Heart of the batterhttps://indianexpress.com/article/cities/mumbai/heart-of-the-batter/

Heart of the batter

The Swamys have been catering to people’s appetite for idli,dosa for several decades,and have created over 100 mouth-watering varieties along the way.

In 1967,says Panju Swamy,the streets of Mumbai were wider and people simpler. He recalls his father,a Tirunelveli native,carrying two steel tins of dosa batter,a portable stove,all on his bicycle as he went about Matunga. Panju joined him in late 70s. Under the shade of a huge tree at Telang Road,he set up a stall,selling dosa for a rupee,and uttappa for 50 paise. “It was a simple affair. Our clients were from labour camp in Matunga,mostly south Indians who were critical of thickness of the dosa,” he says.

Today,Panju’s stall is called Ayyappan Idli Stall and in four decades,he has created over 100 varieties of idli and dosa strictly through “experiments”. While his critics continue to be south Indians who judge him on the coarseness of his kitchen-made gunpowder,or a five-star hotel in suburban Mumbai which outsources his mini idli or butter gunpowder idli when they have special guests,his regular crowd includes college students,bachelors,office executives,and families from Punjabi and Gujarati communities. With six lodging and boarding around them,the Ayyappan brand today has followers from other states,too. “They eat at our place while in Mumbai and recommend us to their relatives. Some have come from north India after their relatives told them about us,” says Panju.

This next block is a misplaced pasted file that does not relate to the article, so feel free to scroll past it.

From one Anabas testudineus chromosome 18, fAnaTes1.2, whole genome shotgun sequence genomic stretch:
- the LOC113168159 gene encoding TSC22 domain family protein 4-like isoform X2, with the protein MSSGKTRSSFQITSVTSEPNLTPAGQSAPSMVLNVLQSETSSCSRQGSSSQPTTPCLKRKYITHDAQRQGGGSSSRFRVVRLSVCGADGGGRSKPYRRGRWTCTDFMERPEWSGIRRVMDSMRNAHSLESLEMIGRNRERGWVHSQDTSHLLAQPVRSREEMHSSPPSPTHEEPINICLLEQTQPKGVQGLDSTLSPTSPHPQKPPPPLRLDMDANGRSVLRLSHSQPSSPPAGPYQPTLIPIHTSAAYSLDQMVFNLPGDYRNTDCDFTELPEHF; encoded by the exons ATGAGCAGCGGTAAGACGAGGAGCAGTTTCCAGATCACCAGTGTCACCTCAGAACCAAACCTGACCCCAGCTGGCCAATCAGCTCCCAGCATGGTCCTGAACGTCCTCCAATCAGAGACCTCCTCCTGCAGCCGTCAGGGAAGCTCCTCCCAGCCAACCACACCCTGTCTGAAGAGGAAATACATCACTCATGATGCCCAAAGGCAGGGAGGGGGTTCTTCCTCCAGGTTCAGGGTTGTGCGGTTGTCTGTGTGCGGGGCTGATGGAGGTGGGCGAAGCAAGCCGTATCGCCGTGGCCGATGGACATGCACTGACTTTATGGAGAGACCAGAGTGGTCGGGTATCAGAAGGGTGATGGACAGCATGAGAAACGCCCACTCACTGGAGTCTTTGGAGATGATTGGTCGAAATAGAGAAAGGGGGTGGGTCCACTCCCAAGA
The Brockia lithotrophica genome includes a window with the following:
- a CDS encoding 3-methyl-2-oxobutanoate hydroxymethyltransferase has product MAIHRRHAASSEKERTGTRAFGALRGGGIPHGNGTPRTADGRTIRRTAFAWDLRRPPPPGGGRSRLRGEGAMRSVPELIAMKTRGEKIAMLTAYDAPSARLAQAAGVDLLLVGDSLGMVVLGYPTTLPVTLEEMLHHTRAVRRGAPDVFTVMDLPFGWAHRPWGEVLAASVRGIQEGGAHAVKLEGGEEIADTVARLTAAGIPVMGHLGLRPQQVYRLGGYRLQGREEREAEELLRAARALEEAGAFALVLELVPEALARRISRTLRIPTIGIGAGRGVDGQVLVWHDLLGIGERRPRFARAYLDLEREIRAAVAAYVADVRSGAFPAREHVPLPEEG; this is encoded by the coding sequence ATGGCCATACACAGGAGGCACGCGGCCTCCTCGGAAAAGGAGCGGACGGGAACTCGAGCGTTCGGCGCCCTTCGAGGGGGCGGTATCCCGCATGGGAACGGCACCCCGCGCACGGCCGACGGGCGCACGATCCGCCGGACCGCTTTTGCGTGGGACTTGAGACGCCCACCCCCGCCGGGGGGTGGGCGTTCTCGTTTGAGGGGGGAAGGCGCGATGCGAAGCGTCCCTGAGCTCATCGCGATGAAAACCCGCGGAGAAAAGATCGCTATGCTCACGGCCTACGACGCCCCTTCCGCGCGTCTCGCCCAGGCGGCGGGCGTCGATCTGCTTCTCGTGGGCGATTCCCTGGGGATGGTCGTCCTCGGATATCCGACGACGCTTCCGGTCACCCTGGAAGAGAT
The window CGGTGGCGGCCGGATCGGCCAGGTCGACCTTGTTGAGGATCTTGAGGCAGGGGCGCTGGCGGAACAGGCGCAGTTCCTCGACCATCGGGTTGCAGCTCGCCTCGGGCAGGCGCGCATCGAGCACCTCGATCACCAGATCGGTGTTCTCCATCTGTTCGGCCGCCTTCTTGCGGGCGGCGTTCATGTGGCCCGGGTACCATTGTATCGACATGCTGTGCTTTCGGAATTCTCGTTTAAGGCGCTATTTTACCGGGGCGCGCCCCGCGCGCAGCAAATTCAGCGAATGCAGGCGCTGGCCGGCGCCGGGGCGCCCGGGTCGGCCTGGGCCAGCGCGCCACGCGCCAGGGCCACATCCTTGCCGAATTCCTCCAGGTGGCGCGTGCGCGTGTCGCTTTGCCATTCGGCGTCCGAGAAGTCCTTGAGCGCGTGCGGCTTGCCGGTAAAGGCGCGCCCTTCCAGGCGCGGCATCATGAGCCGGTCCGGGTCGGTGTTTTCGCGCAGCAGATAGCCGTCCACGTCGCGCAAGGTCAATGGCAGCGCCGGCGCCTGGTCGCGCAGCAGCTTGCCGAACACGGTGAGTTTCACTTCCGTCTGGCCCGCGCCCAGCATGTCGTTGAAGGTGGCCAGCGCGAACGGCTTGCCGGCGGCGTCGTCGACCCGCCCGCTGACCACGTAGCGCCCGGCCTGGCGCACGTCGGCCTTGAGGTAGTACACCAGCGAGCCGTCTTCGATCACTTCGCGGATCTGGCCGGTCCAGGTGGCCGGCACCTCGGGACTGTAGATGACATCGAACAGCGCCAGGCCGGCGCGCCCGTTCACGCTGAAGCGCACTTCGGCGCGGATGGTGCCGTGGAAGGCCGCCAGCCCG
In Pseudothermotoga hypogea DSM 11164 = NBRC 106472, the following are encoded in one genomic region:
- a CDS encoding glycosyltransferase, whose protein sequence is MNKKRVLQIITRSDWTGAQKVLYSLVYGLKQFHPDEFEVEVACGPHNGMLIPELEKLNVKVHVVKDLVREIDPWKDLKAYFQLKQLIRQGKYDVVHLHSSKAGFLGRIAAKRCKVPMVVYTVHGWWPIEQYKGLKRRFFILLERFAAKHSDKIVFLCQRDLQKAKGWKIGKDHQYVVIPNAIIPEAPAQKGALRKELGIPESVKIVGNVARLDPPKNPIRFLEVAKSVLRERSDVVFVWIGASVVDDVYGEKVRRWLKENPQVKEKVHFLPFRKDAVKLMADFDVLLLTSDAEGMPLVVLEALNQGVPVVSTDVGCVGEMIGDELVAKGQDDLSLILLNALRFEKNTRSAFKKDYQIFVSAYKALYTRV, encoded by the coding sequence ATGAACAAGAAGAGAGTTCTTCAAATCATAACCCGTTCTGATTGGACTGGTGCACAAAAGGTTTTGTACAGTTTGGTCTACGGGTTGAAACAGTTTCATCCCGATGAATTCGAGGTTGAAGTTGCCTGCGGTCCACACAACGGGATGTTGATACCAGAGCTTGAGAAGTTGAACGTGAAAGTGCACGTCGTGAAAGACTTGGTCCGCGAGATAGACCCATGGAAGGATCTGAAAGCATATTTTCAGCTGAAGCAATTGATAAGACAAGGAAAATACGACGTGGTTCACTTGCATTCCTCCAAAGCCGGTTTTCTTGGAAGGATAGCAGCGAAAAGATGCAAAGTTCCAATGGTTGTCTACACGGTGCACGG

By 2010,Panju had introduced 20 varieties of dosa,which he says would get over by six pm and he would head home. It was only after Ganesh joined him that things changed. A municipal school student,Ganesh stood by his father and helped him with the batter after school hours. “There was a new wave of requests. People would ask for things like vegetable dosa or spicy idli. I kept a record of these requests and started making them. I also went around the city eating different kinds of food,all the time thinking if this would work when mixed with idli or dosa,” recalls Ganesh. “For instance,our Mysore masala comes with sprinkling of fresh onions and tomatoes mixed with chutney spread and masala. We do our own experiments.” It was also in 2000 that Ayyappan stall started stocking cheese and paneer — two of their biggest food hits. And the children’s favourite includes pizza dosa.

In their kitchen,with just two furnaces and six ‘masters’ as they are called,the Swamys and their chefs make over 60 varieties of dosa and 40 varieties of idli. Over the years,they have improvised to include customer compliments while naming their new experiments. So a dilkush dosa is one in which they have incorporated fried idlis as dosa stuffing,and Abhay Dosa has upma as the filling. “Our biggest seller is the morning pongal. We make it the way it is made in Tamil Nadu — simple mashed rice — and it is served as wholesome community food,” says Panju.

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Their manager Shanmugaval laughs as he speaks of morning joggers who gorge on pongal soon after their run.

What also makes them special is the various chutneys they make. “We know that in the end,that is what will set us apart from others,” says Ganesh. At their stall,one can taste the mix four chutneys spread on crispy dosa,probably their bestseller. “It’s simple. None of us here comes with any degree in food making. We just adapt. Besides,if you mix four chutneys,it’s bound to be tasty,” says Ganesh.

In two shifts,six men cater to at least 500 customers. They feel that an open kitchen is their biggest USP. “One doesn’t wait here. The most used word at our stall is jaldi (quick). I think I hear it every minute; when they see the dosa being made,their patience is sold,” he laughs.

Despite their business having multiplied,the Swamys feel they will never open a restaurant. “We face the temple and the idol faces us. It’s gratitude we have towards her. We won’t go anywhere,” says Panju.